About a quarter of Israeli households are likely to have to cut down on their food expenses as a result of the Finance Ministry’s economic regulations passed on Monday night as part of the 2013-14 state budget.

This according to a survey conducted by YEDID – The Association for Community Empowerment of a sample of 513 people from the general Jewish population.

Some 11 percent of the respondents said they will also have to cut down on medicine; 39% said they will reduce their household’s clothing expenses; and 35% reported that they will spend less on cultural activities.

In “questions concerning education and medical expenses, there were no differences between the answers of respondents with different income levels, which may be due to the perception that these kinds of expenses are a basic needs and can not be reduced regardless of wealth,” the NGO said.

Ran Melamed, deputy director of YEDID, said “the new budget includes a series of economic policies that lead to change in the economic balance of households, which are expected to absorb an average damage of NIS 500 to 1,000 a month.

“People will buy less food and cut back on food products with high nutritional values ‘such as dairy, meat, vegetables and fruits,’” Melamed said. “Israel will buy less and eat less well. Those who will be mostly harmed are children, the elderly and pregnant women.”

Dorit Adler, director of nutrition and diet at Hadassah University Medical Center in Jerusalem, also addressed the survey and said the government should act immediately to set a “healthy food basket,” in which products will be made significantly cheaper either by a system of price controls or by reducing the valueadded tax (currently 18%) on them.

At a national conference of nonprofit food agencies at Tel Aviv University on Monday hosted by Latet – Humanitarian Aid and Leket Israel – The National Food Bank to weigh the government’s recent commitment to allocate NIS 200 million toward addressing nutritional insecurity, Leket’s CEO, Gidi Kroch, said that “after many years of empty promises, we are seeing a renewed interest and focus in the Welfare Ministry [on the issue].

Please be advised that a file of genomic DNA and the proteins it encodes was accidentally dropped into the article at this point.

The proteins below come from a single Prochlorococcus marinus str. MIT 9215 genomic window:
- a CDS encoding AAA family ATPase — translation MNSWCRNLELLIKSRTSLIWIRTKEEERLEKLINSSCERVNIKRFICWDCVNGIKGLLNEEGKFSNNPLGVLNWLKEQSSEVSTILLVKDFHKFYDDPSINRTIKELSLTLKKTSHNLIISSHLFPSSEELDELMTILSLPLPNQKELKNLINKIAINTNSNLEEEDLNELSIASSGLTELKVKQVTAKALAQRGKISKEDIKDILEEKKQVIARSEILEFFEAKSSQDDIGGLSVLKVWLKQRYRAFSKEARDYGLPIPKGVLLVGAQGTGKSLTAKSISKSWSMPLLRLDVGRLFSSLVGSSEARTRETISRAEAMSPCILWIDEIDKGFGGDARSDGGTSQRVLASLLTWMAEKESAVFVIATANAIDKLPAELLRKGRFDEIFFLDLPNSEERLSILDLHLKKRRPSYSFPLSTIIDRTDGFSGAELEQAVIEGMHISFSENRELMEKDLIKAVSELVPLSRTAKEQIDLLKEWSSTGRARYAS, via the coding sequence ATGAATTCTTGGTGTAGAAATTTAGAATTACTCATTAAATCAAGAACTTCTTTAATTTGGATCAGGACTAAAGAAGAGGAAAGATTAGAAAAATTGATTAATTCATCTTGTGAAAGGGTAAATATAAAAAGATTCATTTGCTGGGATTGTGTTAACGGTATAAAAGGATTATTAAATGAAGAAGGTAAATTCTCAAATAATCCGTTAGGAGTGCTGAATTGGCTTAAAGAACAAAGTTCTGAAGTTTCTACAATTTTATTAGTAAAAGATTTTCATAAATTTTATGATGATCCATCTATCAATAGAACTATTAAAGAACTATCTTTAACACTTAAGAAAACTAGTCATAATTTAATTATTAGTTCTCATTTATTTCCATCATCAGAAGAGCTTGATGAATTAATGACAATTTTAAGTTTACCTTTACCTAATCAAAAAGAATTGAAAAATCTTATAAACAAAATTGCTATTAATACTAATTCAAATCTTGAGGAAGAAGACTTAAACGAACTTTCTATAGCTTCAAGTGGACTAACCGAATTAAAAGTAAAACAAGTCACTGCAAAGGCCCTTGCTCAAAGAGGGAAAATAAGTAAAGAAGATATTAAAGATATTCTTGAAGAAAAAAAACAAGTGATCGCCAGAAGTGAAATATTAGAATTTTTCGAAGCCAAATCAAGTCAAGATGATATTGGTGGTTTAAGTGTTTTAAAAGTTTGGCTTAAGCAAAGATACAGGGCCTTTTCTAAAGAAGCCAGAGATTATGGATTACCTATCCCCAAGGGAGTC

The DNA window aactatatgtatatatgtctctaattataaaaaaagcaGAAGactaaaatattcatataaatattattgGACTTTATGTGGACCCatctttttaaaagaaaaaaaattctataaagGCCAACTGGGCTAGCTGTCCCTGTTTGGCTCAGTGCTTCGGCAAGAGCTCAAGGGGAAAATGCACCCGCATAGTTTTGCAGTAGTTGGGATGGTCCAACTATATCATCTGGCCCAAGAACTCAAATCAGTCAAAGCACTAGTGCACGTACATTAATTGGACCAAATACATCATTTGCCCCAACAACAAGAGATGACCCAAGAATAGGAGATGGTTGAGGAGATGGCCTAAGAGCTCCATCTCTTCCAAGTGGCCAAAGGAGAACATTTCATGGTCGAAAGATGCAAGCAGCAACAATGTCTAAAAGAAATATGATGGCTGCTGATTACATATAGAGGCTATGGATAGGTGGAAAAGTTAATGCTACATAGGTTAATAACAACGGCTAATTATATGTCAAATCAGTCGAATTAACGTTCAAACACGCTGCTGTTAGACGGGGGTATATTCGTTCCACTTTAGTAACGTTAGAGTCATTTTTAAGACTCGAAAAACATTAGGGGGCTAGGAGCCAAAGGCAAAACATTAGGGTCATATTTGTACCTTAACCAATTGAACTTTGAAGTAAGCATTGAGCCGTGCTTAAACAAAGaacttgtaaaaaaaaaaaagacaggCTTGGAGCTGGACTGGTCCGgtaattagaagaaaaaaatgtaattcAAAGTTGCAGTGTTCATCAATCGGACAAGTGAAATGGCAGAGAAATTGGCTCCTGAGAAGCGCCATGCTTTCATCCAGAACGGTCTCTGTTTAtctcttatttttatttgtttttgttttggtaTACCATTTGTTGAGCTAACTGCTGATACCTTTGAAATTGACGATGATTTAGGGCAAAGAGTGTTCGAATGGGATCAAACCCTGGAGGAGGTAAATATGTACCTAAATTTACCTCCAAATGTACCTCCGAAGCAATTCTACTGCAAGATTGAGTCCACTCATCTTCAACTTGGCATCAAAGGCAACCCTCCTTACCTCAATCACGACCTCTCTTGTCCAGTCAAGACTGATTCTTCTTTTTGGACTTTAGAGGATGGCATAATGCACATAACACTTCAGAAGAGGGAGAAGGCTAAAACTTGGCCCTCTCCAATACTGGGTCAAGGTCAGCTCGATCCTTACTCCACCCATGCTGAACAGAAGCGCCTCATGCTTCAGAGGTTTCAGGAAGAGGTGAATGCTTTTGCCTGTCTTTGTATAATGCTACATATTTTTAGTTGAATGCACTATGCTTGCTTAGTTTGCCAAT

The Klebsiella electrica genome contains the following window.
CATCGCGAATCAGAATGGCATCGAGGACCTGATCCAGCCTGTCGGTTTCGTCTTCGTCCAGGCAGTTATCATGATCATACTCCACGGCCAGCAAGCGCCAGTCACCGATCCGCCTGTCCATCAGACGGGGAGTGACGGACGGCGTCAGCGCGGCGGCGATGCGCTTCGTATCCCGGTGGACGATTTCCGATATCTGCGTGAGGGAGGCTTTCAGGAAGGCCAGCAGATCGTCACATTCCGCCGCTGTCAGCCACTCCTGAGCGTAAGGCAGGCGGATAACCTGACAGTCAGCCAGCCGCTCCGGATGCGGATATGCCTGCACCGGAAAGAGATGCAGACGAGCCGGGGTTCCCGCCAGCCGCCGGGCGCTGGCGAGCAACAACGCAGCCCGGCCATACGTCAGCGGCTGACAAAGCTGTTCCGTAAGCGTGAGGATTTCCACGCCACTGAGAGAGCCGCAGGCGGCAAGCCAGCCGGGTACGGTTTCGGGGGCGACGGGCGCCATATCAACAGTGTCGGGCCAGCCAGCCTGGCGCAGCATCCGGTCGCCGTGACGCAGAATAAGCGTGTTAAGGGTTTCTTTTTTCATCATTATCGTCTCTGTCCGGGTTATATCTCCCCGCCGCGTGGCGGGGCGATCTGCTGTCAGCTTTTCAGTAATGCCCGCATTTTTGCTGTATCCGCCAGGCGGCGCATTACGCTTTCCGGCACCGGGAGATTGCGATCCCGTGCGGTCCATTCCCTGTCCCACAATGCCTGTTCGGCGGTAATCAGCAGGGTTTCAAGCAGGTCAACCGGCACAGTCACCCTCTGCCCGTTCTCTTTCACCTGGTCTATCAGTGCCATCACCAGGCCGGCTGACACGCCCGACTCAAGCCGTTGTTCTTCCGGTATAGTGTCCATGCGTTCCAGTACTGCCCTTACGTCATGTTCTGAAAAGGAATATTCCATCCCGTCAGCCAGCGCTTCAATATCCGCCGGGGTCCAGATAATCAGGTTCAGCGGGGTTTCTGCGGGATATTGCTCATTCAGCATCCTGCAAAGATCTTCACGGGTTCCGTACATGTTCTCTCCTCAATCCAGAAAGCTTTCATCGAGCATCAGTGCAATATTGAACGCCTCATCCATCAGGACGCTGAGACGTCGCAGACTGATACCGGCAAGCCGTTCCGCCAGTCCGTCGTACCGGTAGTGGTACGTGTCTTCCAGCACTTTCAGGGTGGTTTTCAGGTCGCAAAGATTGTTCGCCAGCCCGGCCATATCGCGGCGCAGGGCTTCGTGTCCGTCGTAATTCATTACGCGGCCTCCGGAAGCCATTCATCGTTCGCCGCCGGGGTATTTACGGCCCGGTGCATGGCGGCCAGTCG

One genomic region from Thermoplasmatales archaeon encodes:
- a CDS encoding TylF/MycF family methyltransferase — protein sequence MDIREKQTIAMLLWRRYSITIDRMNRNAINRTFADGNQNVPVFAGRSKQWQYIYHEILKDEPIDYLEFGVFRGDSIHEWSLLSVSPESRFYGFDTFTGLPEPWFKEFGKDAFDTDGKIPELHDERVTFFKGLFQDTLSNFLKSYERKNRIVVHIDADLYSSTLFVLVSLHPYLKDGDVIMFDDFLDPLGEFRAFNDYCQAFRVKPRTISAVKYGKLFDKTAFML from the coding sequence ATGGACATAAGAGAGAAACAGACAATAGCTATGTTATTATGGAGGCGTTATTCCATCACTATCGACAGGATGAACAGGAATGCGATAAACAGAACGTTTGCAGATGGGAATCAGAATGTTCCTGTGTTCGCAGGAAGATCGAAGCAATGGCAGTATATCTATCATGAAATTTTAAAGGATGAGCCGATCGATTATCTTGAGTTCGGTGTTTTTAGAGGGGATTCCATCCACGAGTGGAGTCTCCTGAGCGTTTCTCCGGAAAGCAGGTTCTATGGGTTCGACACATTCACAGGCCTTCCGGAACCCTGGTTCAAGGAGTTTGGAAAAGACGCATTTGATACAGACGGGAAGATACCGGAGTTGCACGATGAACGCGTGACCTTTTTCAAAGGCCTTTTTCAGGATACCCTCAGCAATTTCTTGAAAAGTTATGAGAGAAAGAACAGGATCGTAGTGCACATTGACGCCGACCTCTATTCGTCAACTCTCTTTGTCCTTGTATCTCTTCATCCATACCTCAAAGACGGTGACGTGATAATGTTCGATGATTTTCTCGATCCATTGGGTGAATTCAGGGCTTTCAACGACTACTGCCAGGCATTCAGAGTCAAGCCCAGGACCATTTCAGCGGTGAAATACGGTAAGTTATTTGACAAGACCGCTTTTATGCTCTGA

“We are hopeful that this will lead to changes, where the government together with the Welfare Ministry will take responsibility for Israeli citizens who are food insecure,” he continued. “This is an opportunity for the new government to prove itself and to return some of the money it has taken from its citizens to help the neediest populations.”

Leket is “eager to take an active role in this development and partner with the minister of welfare to alter the status quo,” Kroch said. “We understand that the road ahead is not short but beginning to move forward is a first step in the process.”

As part of the discussion on how the NIS 200m. could be used to narrow the gaps, 150 managing directors of nonprofit food organizations signed a letter to Welfare and Social Services Minister Meir Cohen in support of the government fulfilling its promise and releasing the money already in 2013.

“Even though according to the new director-general of the Welfare and Social Services Ministry who said that maybe there are hungry children but no one is starving, this is our most serious problem and it affects the nation’s future,” Latet CEO Eran Weintraub said.

“The government needs to find a solution,” he continued. “We are on the brink of changing directions, having struggled for so many years, facing disappointments and frustrations while all along feeding hundreds of thousands of Israelis lacking in basic food for a balanced diet. It’s imperative that these changes begin in 2013 as the situation continues to deteriorate.”

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